Communication in a populist era
Advert

Communication in a populist era

Italian Deputy Prime Minister Matteo Salvini has mastered the use of social media. Photo: AFP

Italian Deputy Prime Minister Matteo Salvini has mastered the use of social media. Photo: AFP

Effective communication is what enables politicians to seek power on the pretext of making people’s lives better. The art of communicating a political message is undergoing rapid change as social media has eclipsed traditional ways of connecting with people on whose support political success depends.

Gone are the days when politicians huddled on a cranky truck to preach their political message to a small crowd that did not need converting. The traditional printed media faces a similar challenge as online instant reporting by political events by news websites renders even the most accurate reporting out-of-date in an instant.

Twitter, Instagram and Facebook are the preferred choices of most politicians even if many of them are still struggling to use these communications tools effectively. If I were to identify the politician that has mastered the social media to impress his followers, it must be Matteo Salvini, the Italian Deputy Prime Minister by title but the de facto decision maker in Italy’s coalition government.

Salvini’s social media strategy is quite simple: project a soft image of his personal life and a macho political image of his political persona. While many politicians try to keep their personal lives out of their communication strategy, Salvini loves to project himself as the man of the people. This strategy is, of course, not new even if few politicians can manage to make it look genuine. Just try to count the times when we will see politicians hugging babies, embracing people with special needs, petting cute animals and attending church and civil functions frequented mostly by ordinary people.

Salvini sells his common-man brand in a populist anti-elite era. His followers know that he likes Nutella on his morning bread as he often posts pictures of himself eating this spread on Facebook. Those who follow him also know that he likes Barilla pasta and a glass of Barolo like most ordinary Italians who rarely afford more sophisticated foods that are usually served in smart restaurants.  The Italian Deputy Prime Minister is indeed a parable of the modern social media age. Like US President Donald Trump, he has turned the art of political communication on its head by using methods that have shattered political norms. Whether one agrees with Salvini’s message or not, one has to acknowledge that his mastery of modern communication has rocketed him from political obscurity to a position of substantial power in the European political scene.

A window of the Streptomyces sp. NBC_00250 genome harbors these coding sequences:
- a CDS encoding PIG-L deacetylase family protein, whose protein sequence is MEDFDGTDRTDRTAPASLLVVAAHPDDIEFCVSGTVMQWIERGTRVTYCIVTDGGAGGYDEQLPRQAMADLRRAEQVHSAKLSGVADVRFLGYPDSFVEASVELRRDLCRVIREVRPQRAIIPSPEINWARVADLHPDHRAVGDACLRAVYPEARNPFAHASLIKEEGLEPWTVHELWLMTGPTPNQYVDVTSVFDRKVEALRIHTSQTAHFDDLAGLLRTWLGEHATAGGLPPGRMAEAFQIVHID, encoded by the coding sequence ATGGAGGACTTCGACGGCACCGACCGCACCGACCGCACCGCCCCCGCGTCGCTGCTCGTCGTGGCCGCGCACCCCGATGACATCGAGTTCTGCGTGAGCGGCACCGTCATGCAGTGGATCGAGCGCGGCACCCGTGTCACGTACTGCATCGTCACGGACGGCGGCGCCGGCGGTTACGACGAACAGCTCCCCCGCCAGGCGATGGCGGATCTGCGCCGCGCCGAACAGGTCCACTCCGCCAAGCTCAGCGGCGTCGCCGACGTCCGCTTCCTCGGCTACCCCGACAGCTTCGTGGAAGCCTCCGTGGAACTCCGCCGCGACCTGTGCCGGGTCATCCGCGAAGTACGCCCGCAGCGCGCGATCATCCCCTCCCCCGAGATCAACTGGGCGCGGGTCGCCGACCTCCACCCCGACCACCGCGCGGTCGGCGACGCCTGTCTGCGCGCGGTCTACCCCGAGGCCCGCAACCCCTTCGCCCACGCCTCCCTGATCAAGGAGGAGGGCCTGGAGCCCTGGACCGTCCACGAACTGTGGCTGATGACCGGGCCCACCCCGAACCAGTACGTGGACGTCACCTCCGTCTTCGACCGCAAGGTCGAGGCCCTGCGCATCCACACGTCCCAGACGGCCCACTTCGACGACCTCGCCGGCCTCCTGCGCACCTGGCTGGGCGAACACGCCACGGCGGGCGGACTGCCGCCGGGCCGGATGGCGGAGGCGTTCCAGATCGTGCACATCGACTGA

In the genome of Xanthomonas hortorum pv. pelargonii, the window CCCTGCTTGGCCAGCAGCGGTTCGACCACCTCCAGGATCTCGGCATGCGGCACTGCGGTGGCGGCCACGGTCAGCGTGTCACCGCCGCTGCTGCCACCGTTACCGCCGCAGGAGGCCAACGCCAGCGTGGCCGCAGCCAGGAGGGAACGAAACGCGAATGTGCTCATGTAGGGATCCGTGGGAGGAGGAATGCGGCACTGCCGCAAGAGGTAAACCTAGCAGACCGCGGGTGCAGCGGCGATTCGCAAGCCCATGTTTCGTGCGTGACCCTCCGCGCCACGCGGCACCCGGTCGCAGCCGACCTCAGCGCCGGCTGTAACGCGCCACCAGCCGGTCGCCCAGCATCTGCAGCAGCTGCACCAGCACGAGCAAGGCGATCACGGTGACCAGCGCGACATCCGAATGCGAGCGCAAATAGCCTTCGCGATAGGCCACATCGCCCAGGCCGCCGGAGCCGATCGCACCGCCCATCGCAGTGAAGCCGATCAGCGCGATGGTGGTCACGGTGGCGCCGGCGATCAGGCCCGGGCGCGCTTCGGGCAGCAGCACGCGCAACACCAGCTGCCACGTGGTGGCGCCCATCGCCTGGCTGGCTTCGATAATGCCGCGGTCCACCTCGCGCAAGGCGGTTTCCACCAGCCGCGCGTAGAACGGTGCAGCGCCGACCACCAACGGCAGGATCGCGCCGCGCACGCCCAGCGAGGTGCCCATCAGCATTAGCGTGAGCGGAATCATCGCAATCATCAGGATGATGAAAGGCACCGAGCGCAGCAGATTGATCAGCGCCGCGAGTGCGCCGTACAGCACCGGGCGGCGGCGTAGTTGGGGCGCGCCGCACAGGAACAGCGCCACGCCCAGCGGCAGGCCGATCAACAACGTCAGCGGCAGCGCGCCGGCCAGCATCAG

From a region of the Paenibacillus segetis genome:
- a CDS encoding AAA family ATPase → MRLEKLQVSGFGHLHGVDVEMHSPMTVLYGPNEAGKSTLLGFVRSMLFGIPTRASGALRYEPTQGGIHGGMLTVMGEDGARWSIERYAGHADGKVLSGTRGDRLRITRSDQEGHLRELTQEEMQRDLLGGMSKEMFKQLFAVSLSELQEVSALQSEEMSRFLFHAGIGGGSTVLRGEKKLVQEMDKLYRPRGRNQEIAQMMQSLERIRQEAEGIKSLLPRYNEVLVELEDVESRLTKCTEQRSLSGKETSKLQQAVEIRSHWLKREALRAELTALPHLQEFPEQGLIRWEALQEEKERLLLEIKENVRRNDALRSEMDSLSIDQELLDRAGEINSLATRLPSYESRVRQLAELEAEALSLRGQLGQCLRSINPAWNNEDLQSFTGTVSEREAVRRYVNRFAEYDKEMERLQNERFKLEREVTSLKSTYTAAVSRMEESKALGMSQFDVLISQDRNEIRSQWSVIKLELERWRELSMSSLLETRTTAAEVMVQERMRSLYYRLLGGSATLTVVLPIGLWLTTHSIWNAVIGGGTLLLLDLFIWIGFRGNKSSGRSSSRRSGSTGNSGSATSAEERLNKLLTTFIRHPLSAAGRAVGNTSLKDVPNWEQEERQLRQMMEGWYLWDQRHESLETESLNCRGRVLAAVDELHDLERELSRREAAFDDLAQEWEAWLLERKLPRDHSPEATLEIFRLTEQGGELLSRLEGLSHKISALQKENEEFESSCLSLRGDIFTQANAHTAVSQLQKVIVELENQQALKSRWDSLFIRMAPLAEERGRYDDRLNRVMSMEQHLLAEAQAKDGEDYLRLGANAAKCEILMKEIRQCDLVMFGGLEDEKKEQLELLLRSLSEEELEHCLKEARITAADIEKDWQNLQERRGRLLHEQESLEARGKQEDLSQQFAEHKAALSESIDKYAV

Salvini’s soft image of his personal life is counterbalanced by his macho political image. He achieves this not just by the harsh rhetoric he uses when attacking and blaming the Brussels bureaucracy for all that is failing in Italy, but also by appearing on live-streamed videos and political events wearing macho-man uniforms.

While he aims to impress his followers that “he is just one of us” in his private life, his political message is that he is a no-nonsense leader that will defend the interest of ordinary people with little respect for tactical diplomacy when dealing with other traditional political leaders.

When Salvini became the leader of La Lega in 2014, his party was polling about three per cent. He soon adopted a very effective strategy when he instructed Luca Morisi, a software developer, with a brief to focus on Salvini, rather than a party-centred strategy, to establish a direct link with supporters.

In a short period, Salvini made La Lega Italy’s major political party. He has 3.3 million followers on Facebook, more than a million followers on Instagram, and almost a million followers on Twitter. Many communication experts agree that Salvini had established an emotional link with his followers who see him as a man of the people. 

The videos used by Salvini on social media are purposely made to appear unprofessional. His message is never conciliatory and almost always polarising. However, it is often packaged as common sense solutions to Italy’s myriad problems.

Salvini’s ability to combine inflammatory rhetoric with cheeriness confuses his political opponents. He managed to marginalise the once-promising socialist leader Matteo Renzi whose beaming smile never impressed the majority of Italian voters.

Many ordinary Italians are convinced that Salvini wearing a firefighter jacket or holding a deep-fried rice ball in Catania just after the recent earthquake is a more genuine politician than those wearing designer clothes in Brussels or Rome.

The real test for Salvini will come in the next several months when people will have to pass judgement on whether anti-establishment politicians offer more heat than light.

johncassarwhite@yahoo.com

Comments not loading? We recommend using Google Chrome or Mozilla Firefox with javascript turned on.
Comments powered by Disqus  
Advert
Advert